August 2009:After the radiotherapy in 2009, the first MRI my notes say: Oncologist sees changes in scan that might indicate change to higher grade in parts. Wants to do PET scan to confirm but start chemo either way. The PET scan later confirms PARTS of the tumour are indeed changed to a Grade III. It might be possible to surgically remove the malignant parts. To be discussed with Neurosurgeon.
His letter to the GP however states: Tumour has undergone further enlargement compared with examination of October 2008. More extensive invasion of the basal ganglia and considerably more in the right frontal lobe with extensive necrosis and cyst formation. Intense contrast uptake now takes place in this area. It is clear the tumour has transformed from what was formally a low grade lesion to one with a more aggressive looking appearance. Surgical intervention thought to be appropriate. To be admitted to neuro-surgical unit in the next few weeks in order to repeat frontal craniotomy. Patient is happy about this and wishes to proceed with surgery.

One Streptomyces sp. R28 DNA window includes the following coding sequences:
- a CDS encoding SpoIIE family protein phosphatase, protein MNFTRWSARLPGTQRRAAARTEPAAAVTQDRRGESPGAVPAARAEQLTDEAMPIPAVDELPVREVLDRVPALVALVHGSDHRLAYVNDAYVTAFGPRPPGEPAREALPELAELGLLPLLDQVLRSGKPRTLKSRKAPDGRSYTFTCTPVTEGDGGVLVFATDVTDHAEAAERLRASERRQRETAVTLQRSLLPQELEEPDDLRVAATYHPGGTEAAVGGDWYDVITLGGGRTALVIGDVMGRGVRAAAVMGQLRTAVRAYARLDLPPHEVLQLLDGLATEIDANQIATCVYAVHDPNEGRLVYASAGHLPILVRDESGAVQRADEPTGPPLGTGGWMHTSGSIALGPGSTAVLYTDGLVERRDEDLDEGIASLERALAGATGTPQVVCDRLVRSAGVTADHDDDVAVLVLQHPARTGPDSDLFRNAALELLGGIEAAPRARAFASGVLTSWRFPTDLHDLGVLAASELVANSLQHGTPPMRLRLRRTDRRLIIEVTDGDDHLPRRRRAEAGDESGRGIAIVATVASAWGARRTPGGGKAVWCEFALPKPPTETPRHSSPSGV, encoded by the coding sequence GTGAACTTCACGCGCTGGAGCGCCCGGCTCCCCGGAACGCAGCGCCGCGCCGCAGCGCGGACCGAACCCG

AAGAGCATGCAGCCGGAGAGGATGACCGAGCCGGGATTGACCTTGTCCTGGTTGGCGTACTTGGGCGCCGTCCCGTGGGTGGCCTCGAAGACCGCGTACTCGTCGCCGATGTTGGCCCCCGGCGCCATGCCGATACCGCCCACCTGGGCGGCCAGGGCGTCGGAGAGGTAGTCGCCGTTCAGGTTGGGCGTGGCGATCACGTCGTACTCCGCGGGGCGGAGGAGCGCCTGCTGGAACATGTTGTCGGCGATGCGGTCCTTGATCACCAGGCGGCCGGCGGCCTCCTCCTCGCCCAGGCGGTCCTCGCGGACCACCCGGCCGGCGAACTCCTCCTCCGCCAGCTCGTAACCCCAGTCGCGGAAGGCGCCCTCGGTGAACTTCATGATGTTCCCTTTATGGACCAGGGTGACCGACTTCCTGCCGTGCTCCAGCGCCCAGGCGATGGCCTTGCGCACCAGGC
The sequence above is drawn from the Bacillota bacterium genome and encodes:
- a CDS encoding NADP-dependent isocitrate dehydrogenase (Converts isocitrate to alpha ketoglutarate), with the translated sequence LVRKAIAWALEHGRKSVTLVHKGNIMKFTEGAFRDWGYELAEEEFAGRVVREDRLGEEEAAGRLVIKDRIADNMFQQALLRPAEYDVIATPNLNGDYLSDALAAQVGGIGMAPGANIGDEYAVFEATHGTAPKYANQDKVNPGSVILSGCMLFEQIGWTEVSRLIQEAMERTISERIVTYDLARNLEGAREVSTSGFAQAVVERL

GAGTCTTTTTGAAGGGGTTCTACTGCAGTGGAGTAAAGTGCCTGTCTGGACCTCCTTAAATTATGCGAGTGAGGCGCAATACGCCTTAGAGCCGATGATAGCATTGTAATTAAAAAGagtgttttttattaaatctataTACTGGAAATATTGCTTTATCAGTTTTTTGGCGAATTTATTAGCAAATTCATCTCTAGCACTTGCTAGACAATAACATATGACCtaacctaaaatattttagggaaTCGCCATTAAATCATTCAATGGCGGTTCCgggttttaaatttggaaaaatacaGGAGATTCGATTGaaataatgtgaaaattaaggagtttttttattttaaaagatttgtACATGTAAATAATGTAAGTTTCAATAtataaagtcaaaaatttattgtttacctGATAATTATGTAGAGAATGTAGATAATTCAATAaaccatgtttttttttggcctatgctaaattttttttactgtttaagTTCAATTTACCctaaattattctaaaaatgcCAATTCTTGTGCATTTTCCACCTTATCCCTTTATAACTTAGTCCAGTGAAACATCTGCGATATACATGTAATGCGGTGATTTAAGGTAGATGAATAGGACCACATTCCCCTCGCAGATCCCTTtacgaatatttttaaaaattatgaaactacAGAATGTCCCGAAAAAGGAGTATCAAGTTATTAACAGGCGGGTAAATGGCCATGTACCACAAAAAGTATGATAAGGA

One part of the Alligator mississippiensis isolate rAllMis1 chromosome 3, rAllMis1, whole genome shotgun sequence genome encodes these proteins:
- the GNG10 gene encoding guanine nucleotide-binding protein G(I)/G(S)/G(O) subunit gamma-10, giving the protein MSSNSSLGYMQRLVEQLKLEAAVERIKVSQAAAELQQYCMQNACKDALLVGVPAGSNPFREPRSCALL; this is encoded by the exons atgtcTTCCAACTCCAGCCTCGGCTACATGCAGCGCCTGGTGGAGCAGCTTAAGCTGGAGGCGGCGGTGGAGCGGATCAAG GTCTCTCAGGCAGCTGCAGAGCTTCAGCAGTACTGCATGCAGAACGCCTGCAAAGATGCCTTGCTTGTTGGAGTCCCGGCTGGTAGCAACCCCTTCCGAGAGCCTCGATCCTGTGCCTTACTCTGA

Now in my mind, that is considerably more serious than what he told us during the consultation. Further more, there is a mention of extensive necrosis (dead brain tissue due to the radiotherapy) This will become a crucial thing as Jane complained long and hard of serious side effects of radiotherapy months and months later. When asked, in 2010, if this could be to any possible necrosis we were told that was unlikely. So even when WE brought up the possibility of necrosis, this was denied by the Oncologist/Clinical Nurse Specialist even though the scan report clearly stated there was necrosis.